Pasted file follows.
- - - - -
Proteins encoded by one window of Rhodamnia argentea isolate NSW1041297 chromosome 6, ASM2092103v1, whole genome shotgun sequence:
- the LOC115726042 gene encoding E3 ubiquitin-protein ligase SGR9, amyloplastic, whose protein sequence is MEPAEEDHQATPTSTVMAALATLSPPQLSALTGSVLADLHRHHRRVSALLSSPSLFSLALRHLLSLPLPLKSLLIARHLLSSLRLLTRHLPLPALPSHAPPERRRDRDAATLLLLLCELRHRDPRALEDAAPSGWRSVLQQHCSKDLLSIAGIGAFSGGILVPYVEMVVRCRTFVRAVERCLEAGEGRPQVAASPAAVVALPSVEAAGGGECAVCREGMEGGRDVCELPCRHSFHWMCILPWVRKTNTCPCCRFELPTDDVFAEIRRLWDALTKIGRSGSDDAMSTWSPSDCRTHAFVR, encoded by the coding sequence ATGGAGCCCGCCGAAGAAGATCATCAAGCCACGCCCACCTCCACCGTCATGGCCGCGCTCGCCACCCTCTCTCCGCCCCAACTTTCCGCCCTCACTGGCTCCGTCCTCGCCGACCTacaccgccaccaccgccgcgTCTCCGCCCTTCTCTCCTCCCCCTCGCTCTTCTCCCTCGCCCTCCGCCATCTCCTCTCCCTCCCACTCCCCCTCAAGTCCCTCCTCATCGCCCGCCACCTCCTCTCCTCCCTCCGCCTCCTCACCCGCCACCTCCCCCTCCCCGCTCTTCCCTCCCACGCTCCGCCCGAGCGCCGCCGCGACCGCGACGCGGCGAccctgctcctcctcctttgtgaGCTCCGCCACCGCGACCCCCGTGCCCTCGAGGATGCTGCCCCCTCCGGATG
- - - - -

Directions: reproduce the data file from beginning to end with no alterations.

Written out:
Proteins encoded by one window of Rhodamnia argentea isolate NSW1041297 chromosome 6, ASM2092103v1, whole genome shotgun sequence:
- the LOC115726042 gene encoding E3 ubiquitin-protein ligase SGR9, amyloplastic, whose protein sequence is MEPAEEDHQATPTSTVMAALATLSPPQLSALTGSVLADLHRHHRRVSALLSSPSLFSLALRHLLSLPLPLKSLLIARHLLSSLRLLTRHLPLPALPSHAPPERRRDRDAATLLLLLCELRHRDPRALEDAAPSGWRSVLQQHCSKDLLSIAGIGAFSGGILVPYVEMVVRCRTFVRAVERCLEAGEGRPQVAASPAAVVALPSVEAAGGGECAVCREGMEGGRDVCELPCRHSFHWMCILPWVRKTNTCPCCRFELPTDDVFAEIRRLWDALTKIGRSGSDDAMSTWSPSDCRTHAFVR, encoded by the coding sequence ATGGAGCCCGCCGAAGAAGATCATCAAGCCACGCCCACCTCCACCGTCATGGCCGCGCTCGCCACCCTCTCTCCGCCCCAACTTTCCGCCCTCACTGGCTCCGTCCTCGCCGACCTacaccgccaccaccgccgcgTCTCCGCCCTTCTCTCCTCCCCCTCGCTCTTCTCCCTCGCCCTCCGCCATCTCCTCTCCCTCCCACTCCCCCTCAAGTCCCTCCTCATCGCCCGCCACCTCCTCTCCTCCCTCCGCCTCCTCACCCGCCACCTCCCCCTCCCCGCTCTTCCCTCCCACGCTCCGCCCGAGCGCCGCCGCGACCGCGACGCGGCGAccctgctcctcctcctttgtgaGCTCCGCCACCGCGACCCCCGTGCCCTCGAGGATGCTGCCCCCTCCGGATG